Yesterday I had my mate Tom arriving from the UK and despite having driven overnight with no sleep he was keen to get out so we nipped up to the Col des Montets and did the Micro Goulotte (I, 4+, 100m) which was really good value. The route is pretty easy for the grade now, and the crux is really fun climbing although slightly tenuous in places. We took some nuts and I was really glad of them as I got a bomber bit in at the crux, and the belays aren’t beyond question so we backed most of them up with the nuts.

Tom soloing up the first pitch of the Micro Goulotte.

Me at the crux.

Today began with some serious pain, as the previous night’s excesses caught up with us, but a good powder day at Grand Montets restored morale. There is bags of snow right now although a lot of it is on top of ice so you can’t really gun it in case you break through or suddenly start sliding. Still, really good snow and a surprising lack of people meant plenty of fresh tracks and grins all round. At this point I should mention that Tom hadn’t skied since he was 11 (“and I was crap then”) and within an hour was shredding the off piste. Surely this is some sort of record for time taken learning to ski!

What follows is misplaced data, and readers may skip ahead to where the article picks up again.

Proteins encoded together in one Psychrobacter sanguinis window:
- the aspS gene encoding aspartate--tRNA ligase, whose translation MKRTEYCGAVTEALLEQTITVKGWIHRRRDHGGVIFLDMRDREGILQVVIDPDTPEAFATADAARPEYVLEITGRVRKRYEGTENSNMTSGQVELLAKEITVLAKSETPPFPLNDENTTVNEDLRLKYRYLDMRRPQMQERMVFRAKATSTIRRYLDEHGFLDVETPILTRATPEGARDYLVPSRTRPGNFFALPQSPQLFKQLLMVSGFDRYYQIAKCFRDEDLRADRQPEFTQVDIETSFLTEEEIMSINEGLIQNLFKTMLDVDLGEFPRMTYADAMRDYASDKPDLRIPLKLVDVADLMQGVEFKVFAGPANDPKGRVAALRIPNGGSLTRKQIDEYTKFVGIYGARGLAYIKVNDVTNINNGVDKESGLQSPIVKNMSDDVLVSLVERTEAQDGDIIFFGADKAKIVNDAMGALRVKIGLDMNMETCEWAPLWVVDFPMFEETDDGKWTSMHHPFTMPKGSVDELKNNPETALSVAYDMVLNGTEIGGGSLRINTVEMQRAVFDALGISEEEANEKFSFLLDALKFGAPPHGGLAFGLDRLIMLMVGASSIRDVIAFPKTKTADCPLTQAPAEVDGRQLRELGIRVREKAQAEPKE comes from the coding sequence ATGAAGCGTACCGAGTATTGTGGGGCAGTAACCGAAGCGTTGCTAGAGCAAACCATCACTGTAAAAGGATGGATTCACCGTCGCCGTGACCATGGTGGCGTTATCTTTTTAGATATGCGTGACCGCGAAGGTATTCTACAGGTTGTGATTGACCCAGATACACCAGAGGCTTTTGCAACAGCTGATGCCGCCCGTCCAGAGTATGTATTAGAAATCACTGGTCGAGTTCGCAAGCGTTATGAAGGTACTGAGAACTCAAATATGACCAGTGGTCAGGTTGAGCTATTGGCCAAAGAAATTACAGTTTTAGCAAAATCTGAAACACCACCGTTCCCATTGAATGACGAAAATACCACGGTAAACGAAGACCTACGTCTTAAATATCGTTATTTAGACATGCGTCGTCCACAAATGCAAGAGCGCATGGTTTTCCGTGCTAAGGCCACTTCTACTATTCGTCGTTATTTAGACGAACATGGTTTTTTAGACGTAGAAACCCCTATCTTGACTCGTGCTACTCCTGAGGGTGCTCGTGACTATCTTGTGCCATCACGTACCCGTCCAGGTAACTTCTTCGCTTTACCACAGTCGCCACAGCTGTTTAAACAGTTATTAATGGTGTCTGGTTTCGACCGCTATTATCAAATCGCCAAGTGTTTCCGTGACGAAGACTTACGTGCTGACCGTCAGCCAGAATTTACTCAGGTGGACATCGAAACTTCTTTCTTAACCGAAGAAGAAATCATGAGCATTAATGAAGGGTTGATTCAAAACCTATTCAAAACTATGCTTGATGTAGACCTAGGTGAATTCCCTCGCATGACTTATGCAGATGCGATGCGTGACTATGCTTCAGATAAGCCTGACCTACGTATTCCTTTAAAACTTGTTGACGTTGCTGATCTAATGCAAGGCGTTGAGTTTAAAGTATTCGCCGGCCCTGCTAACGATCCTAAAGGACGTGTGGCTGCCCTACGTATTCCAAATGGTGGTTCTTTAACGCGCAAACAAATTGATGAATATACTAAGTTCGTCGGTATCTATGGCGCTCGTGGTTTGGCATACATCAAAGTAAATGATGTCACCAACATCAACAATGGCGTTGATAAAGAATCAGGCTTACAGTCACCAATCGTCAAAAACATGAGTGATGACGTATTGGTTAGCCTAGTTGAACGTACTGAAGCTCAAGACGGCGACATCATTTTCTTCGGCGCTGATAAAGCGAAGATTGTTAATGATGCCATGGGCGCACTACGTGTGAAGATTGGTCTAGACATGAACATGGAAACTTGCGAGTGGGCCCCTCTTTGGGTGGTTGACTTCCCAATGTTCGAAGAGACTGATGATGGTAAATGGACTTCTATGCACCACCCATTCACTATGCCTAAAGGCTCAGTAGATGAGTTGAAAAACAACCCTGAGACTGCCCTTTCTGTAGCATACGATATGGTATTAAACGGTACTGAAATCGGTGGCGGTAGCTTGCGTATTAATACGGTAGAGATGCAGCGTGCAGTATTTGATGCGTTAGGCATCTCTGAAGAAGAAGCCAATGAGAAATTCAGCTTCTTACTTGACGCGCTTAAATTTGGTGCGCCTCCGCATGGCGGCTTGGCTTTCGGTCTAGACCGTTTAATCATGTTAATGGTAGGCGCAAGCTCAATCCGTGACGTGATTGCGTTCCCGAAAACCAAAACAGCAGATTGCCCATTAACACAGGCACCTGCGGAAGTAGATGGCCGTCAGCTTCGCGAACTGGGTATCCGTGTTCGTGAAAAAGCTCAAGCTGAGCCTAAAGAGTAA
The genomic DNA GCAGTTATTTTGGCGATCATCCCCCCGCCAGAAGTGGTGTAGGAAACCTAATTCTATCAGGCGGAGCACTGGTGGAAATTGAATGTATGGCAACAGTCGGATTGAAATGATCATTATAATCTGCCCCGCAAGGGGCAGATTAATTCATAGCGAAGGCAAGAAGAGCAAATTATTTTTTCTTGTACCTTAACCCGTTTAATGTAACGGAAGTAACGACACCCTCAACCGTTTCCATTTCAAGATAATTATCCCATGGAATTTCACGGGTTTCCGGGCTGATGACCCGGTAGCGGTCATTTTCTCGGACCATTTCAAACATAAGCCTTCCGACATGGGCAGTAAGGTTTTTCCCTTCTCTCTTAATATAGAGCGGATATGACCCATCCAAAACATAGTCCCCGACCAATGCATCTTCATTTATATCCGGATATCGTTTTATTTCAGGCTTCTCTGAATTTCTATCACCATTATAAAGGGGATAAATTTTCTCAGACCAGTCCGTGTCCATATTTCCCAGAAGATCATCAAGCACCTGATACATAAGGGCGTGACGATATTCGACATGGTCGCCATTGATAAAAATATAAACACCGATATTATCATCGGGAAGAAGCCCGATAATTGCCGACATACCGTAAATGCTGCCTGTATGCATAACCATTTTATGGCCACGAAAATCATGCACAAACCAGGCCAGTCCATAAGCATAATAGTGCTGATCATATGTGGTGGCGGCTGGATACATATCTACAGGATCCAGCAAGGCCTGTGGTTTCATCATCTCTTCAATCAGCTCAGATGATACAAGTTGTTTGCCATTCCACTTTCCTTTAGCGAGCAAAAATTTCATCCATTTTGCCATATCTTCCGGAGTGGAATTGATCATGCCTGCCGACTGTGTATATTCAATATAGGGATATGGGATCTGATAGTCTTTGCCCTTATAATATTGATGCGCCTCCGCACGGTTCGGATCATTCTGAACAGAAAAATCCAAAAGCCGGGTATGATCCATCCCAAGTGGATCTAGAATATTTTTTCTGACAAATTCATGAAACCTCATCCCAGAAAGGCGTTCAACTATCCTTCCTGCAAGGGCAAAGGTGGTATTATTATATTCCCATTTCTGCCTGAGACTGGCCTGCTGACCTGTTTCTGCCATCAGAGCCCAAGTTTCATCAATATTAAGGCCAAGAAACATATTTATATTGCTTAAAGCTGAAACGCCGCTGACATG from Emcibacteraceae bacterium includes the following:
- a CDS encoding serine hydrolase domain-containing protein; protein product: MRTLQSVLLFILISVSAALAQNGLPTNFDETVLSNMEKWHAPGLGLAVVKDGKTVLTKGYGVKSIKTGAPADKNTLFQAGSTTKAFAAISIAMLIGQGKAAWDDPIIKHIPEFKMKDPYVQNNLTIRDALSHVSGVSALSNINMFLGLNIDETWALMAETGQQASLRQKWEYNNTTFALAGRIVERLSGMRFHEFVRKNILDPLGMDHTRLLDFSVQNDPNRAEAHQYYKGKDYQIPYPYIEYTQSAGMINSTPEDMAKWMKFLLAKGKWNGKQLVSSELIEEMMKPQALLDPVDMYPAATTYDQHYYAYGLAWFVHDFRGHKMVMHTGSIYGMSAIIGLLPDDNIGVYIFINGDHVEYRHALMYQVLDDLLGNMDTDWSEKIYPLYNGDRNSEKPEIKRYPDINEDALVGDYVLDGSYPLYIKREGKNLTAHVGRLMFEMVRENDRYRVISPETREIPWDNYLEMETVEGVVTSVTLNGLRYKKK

What a weekend!

Tom and Richie mid way through shredding GM.

Finally a little video of skiing today - sorry Richie!!!!

Wednesday 16 February 2011

You couldn't make it up

Having put a blog post on saying that there was no snow it came as a bit of a blow to morale to go up the Grand Montets with Richie yesterday and have to back off a route due to excessive snow!